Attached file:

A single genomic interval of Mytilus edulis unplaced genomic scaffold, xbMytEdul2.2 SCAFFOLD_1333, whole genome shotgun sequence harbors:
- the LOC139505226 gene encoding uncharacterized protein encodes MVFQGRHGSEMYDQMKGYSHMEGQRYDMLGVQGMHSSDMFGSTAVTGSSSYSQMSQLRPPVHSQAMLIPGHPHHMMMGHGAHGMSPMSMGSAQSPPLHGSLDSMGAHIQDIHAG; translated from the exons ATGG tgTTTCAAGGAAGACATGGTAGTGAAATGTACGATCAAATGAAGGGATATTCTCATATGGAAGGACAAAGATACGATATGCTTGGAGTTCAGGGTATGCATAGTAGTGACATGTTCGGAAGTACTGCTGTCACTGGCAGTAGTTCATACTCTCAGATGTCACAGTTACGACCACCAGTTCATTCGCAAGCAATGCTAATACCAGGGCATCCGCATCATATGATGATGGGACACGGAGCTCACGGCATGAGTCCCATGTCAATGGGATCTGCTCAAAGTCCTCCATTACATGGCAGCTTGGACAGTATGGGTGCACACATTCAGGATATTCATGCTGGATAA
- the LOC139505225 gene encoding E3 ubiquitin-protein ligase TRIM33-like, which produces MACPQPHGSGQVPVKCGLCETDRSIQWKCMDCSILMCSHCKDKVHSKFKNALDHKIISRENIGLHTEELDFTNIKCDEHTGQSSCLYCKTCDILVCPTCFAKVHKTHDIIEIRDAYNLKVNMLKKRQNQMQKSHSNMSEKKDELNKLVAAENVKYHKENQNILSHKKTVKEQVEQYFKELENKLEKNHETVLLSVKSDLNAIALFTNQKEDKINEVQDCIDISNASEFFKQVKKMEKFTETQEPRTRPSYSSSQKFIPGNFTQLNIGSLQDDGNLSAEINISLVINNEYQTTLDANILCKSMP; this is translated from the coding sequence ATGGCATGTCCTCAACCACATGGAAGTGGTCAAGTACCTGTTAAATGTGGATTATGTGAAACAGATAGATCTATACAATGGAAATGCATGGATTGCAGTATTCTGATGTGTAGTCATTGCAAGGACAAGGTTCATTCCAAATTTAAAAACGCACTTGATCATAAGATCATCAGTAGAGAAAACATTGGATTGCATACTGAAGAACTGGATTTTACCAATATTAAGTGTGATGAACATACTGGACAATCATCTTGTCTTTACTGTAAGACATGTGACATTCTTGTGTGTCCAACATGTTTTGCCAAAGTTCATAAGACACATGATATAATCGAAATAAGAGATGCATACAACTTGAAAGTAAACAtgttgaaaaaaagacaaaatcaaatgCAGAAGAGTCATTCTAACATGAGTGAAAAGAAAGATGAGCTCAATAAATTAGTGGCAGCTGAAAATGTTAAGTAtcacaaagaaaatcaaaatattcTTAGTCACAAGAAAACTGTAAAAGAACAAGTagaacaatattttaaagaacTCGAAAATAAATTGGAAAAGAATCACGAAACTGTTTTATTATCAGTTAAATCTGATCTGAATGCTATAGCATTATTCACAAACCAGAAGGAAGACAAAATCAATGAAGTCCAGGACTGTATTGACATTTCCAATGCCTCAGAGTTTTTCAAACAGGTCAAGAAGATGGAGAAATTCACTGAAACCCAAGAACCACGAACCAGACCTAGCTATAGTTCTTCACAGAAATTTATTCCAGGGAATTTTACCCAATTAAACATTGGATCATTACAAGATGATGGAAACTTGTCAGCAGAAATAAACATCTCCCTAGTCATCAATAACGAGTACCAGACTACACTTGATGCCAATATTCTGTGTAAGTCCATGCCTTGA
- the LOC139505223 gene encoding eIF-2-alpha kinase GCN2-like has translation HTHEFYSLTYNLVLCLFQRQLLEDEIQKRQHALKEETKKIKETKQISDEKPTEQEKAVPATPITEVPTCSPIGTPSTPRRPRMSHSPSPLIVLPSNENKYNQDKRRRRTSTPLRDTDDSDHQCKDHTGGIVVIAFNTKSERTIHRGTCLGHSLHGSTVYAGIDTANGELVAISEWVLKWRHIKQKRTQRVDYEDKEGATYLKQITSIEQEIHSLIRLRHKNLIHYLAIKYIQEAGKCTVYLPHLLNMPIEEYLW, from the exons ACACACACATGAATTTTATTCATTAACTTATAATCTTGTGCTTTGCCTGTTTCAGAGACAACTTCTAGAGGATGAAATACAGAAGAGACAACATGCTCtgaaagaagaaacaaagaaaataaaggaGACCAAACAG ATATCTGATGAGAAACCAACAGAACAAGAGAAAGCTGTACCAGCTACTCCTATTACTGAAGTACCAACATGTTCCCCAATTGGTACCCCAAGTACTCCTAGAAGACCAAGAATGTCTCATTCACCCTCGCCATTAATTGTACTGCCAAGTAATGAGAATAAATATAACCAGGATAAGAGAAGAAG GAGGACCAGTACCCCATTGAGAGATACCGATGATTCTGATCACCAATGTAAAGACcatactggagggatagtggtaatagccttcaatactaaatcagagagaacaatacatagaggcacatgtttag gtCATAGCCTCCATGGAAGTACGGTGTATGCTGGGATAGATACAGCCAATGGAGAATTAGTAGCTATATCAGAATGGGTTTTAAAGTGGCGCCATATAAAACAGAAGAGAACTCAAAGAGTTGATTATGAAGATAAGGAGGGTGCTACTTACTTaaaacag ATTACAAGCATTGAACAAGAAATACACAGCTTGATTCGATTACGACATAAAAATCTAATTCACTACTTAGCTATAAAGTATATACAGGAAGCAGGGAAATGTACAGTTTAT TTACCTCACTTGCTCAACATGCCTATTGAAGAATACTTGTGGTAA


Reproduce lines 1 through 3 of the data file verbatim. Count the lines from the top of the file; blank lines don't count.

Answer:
A single genomic interval of Mytilus edulis unplaced genomic scaffold, xbMytEdul2.2 SCAFFOLD_1333, whole genome shotgun sequence harbors:
- the LOC139505226 gene encoding uncharacterized protein encodes MVFQGRHGSEMYDQMKGYSHMEGQRYDMLGVQGMHSSDMFGSTAVTGSSSYSQMSQLRPPVHSQAMLIPGHPHHMMMGHGAHGMSPMSMGSAQSPPLHGSLDSMGAHIQDIHAG; translated from the exons ATGG tgTTTCAAGGAAGACATGGTAGTGAAATGTACGATCAAATGAAGGGATATTCTCATATGGAAGGACAAAGATACGATATGCTTGGAGTTCAGGGTATGCATAGTAGTGACATGTTCGGAAGTACTGCTGTCACTGGCAGTAGTTCATACTCTCAGATGTCACAGTTACGACCACCAGTTCATTCGCAAGCAATGCTAATACCAGGGCATCCGCATCATATGATGATGGGACACGGAGCTCACGGCATGAGTCCCATGTCAATGGGATCTGCTCAAAGTCCTCCATTACATGGCAGCTTGGACAGTATGGGTGCACACATTCAGGATATTCATGCTGGATAA
- the LOC139505225 gene encoding E3 ubiquitin-protein ligase TRIM33-like, which produces MACPQPHGSGQVPVKCGLCETDRSIQWKCMDCSILMCSHCKDKVHSKFKNALDHKIISRENIGLHTEELDFTNIKCDEHTGQSSCLYCKTCDILVCPTCFAKVHKTHDIIEIRDAYNLKVNMLKKRQNQMQKSHSNMSEKKDELNKLVAAENVKYHKENQNILSHKKTVKEQVEQYFKELENKLEKNHETVLLSVKSDLNAIALFTNQKEDKINEVQDCIDISNASEFFKQVKKMEKFTETQEPRTRPSYSSSQKFIPGNFTQLNIGSLQDDGNLSAEINISLVINNEYQTTLDANILCKSMP; this is translated from the coding sequence ATGGCATGTCCTCAACCACATGGAAGTGGTCAAGTACCTGTTAAATGTGGATTATGTGAAACAGATAGATCTATACAATGGAAATGCATGGATTGCAGTATTCTGATGTGTAGTCATTGCAAGGACAAGGTTCATTCCAAATTTAAAAACGCACTTGATCATAAGATCATCAGTAGAGAAAACATTGGATTGCATACTGAAGAACTGGATTTTACCAATATTAAGTGTGATGAACATACTGGACAATCATCTTGTCTTTACTGTAAGACATGTGACATTCTTGTGTGTCCAACATGTTTTGCCAAAGTTCATAAGACACATGATATAATCGAAATAAGAGATGCATACAACTTGAAAGTAAACAtgttgaaaaaaagacaaaatcaaatgCAGAAGAGTCATTCTAACATGAGTGAAAAGAAAGATGAGCTCAATAAATTAGTGGCAGCTGAAAATGTTAAGTAtcacaaagaaaatcaaaatattcTTAGTCACAAGAAAACTGTAAAAGAACAAGTagaacaatattttaaagaacTCGAAAATAAATTGGAAAAGAATCACGAAACTGTTTTATTATCAGTTAAATCTGATCTGAATGCTATAGCATTATTCACAAACCAGAAGGAAGACAAAATCAATGAAGTCCAGGACTGTATTGACATTTCCAATGCCTCAGAGTTTTTCAAACAGGTCAAGAAGATGGAGAAATTCACTGAAACCCAAGAACCACGAACCAGACCTAGCTATAGTTCTTCACAGAAATTTATTCCAGGGAATTTTACCCAATTAAACATTGGATCATTACAAGATGATGGAAACTTGTCAGCAGAAATAAACATCTCCCTAGTCATCAATAACGAGTACCAGACTACACTTGATGCCAATATTCTGTGTAAGTCCATGCCTTGA